Function that executes two functions slower than two function separately

So I have three types I defined as Dist, Kernel and State. I am running a function g defines as follows:

function g(x::Kernel, s::State)
    d = get_dist(x, s)
    return sample(d)

Where d is a Dist and g returns a State.

Now if I have a function f that does g sequentially twice for different kernels:

function f(x::Kernel, y::Kernel, s::State)
    s = g(x, s)
    s = g(y, s)

It runs about 3ms slower. For reference, g(x, s) takes about 7-8ms, g(y, s) takes less than 2ms. While f runs at about 13ms. Is there anyway to optimize further? What is the exact cause of this discrepancy?

State has two named tuples as fields while Kernel is an abstract type with singleton subtypes. I tried to not redefine the variable s in the function f. Weirdly enough that version of the function consumed less memory (I expected it to consume more since I’m defining two new states basically) but took longer to run.

Was the function g called before in your Julia session?

If you alter your function in the following way,

function f(x::Kernel, y::Kernel, s::State)
    @time "first g call" s = g(x, s)
    @time "second g call" s = g(y, s)

I think you’ll notice that the first g call also has some compilation time reported.

I suggest trying this as a test:

# do a `g` call here
@time "compiling g" g(x,y)

function f(x::Kernel, y::Kernel, s::State)
    @time "first g call" s = g(x, s)
    @time "second g call" s = g(y, s)

Now, when you call f, you should see similar time execution for the two g calls.

Sorry I guess my question wasn’t clear at all that’s my bad. The first g call and second g call are actually different functions because x and y are different concrete types. I would expect the first call to take more time so it’s not a compilation issue.

My problem is that the sum of the time taken by the two g functions by themselves is less than the time taken by f by an amount that’s significant for my purposes.

Can you provide a full minimal working example? And how are you measuring the execution times?

Also, are the two different methods of g type stable? So can the output of the first line in the function f be inferred from the input types? (what does @code_warntype f(x, y, s) output?)

I don’t think some dynamic dispatch would account for more than a µs runtime cost, but it would be good to know anyway.


In fact, it was my bad: after closer reading, I see that this is a sum larger than the sum of the parts issue.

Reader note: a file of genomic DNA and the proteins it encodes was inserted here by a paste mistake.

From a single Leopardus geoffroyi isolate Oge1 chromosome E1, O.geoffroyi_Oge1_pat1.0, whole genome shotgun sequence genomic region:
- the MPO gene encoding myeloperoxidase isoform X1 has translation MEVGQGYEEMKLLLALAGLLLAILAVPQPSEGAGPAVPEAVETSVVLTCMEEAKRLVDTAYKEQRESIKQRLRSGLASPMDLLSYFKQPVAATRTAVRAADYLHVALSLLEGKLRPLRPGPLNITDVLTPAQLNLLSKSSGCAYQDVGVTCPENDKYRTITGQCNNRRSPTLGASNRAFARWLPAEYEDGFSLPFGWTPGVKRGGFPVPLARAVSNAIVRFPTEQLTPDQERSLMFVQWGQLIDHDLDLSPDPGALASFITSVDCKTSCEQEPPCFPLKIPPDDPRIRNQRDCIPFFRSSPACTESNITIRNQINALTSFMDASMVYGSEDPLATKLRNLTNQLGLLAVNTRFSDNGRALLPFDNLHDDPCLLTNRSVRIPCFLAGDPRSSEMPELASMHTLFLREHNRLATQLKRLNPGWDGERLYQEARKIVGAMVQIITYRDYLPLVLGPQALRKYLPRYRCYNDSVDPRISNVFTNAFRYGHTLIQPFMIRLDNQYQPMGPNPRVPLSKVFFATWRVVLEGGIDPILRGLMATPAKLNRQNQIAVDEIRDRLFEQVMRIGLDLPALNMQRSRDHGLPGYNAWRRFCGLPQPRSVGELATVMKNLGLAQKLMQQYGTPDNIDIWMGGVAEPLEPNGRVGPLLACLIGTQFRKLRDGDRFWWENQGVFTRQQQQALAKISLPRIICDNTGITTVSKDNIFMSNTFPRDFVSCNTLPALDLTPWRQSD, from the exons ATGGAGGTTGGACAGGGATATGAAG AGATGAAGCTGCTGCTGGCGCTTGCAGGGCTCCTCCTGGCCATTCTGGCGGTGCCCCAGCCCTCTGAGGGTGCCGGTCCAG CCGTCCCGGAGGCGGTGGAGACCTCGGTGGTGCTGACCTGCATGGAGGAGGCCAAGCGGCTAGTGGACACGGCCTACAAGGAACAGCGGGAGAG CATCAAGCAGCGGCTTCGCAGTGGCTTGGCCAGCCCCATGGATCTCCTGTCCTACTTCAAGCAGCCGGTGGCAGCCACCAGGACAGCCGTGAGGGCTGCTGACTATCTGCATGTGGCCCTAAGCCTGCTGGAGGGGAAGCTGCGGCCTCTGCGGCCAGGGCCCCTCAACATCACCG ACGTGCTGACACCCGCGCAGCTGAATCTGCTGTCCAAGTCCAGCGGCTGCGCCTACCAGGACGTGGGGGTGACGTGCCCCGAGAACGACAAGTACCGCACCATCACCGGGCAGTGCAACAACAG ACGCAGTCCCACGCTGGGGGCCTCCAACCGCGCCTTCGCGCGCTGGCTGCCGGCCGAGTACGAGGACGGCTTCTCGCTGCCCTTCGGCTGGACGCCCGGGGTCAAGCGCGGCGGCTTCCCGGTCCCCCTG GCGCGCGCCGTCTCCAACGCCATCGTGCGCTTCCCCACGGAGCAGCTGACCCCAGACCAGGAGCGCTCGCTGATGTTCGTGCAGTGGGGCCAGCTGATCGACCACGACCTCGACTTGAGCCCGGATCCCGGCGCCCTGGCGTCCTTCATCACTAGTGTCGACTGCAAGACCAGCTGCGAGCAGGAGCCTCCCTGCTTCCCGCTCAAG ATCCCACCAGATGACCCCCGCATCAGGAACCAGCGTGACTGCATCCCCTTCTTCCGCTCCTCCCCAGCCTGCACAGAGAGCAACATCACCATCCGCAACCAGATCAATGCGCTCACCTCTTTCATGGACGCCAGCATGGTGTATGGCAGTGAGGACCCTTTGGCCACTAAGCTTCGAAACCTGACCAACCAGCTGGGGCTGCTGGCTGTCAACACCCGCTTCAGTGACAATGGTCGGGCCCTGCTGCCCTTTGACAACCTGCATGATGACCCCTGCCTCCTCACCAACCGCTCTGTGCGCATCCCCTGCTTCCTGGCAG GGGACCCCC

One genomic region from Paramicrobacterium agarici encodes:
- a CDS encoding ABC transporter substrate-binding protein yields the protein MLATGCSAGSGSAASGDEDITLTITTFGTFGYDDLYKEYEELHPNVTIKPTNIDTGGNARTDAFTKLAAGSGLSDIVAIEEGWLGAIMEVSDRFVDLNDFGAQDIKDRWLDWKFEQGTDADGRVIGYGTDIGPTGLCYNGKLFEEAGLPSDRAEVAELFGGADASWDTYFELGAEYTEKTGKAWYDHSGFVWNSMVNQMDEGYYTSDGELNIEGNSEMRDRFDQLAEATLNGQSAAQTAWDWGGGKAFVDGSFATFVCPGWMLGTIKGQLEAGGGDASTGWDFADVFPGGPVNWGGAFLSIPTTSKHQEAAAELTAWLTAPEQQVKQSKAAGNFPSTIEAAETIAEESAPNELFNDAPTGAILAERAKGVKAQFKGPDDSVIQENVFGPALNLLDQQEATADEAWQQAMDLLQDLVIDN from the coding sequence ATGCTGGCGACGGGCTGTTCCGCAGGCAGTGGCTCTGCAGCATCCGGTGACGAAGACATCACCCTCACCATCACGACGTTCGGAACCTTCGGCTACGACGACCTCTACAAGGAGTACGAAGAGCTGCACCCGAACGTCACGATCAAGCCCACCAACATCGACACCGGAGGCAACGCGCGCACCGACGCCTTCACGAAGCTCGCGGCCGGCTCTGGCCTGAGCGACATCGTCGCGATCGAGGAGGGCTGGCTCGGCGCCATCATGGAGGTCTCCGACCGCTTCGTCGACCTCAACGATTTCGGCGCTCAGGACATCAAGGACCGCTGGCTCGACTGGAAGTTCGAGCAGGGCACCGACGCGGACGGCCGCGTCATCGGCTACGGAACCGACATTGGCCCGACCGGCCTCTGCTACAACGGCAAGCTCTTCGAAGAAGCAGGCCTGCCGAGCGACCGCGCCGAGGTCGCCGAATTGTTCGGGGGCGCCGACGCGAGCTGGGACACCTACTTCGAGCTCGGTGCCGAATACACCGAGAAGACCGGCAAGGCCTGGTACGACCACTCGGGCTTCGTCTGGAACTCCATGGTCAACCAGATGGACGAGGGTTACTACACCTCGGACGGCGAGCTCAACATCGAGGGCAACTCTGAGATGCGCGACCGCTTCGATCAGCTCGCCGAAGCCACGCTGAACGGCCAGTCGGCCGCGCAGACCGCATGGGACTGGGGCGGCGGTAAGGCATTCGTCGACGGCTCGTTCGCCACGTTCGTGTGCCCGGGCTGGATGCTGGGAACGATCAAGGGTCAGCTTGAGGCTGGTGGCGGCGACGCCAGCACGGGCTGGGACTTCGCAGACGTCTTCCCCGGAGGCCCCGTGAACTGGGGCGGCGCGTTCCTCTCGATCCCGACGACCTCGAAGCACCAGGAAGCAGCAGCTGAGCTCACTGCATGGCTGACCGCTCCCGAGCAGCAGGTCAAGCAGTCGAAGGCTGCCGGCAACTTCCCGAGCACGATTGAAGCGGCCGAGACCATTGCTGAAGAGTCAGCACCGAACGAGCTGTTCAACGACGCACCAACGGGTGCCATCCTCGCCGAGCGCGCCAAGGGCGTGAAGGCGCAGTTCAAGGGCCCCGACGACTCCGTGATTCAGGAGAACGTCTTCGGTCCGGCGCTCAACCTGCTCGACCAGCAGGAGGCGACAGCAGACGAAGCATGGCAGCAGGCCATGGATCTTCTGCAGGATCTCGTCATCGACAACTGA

Please check @Sevi’s post. That is the way :slight_smile:


A minimal working example might be too complicated to do. But I was measuring execution times using @benchmark (i.e. @benchmark f($x, $y, $s)). @code_warntype gives me all blue so I think I’m good with that regard.

I think I have an idea of what is going on though. Calling g(y, s) changes parts of s that g(x, s) depends on but wouldn’t change itself. So I’m guessing there might be some optimization that happens when just running g(x, s). Just a guess though.

That does indeed sound strange…

When you benchmark the individual runs of g, are you using the same s?


Full problem too big for cache, but subproblems fit?


Yes, I was using the same s. Whereas in f the s would randomly change after the first call for g.

Is there any way to check this? s is about 18 MB in memory.

Then this might be why the timings are different. Depending on how s is changed internally, the function just might need longer to execute.

If you benchmark exactly the same calls that happen inside f, i.e. using the modified s to benchmark the second call to g, do you still get different timings?

Actually never mind. Even when I use the same s in f without altering its value, I get the same run times, so I don’t think it has to do with any efficiency lost in s changing.

18 MB makes this seem likely. 18 MB is in the ballpark of typical L3 cache sizes.

You can try a smaller s.
If you’re on Linux, you can use LinuxPerf.jl to see how the cache misses change between evaluating components separately, versus together.

You could try blocking your algorithm, if that’s at all possible.
That is, break s into chunks that fit in cache, and operate on these chunks.

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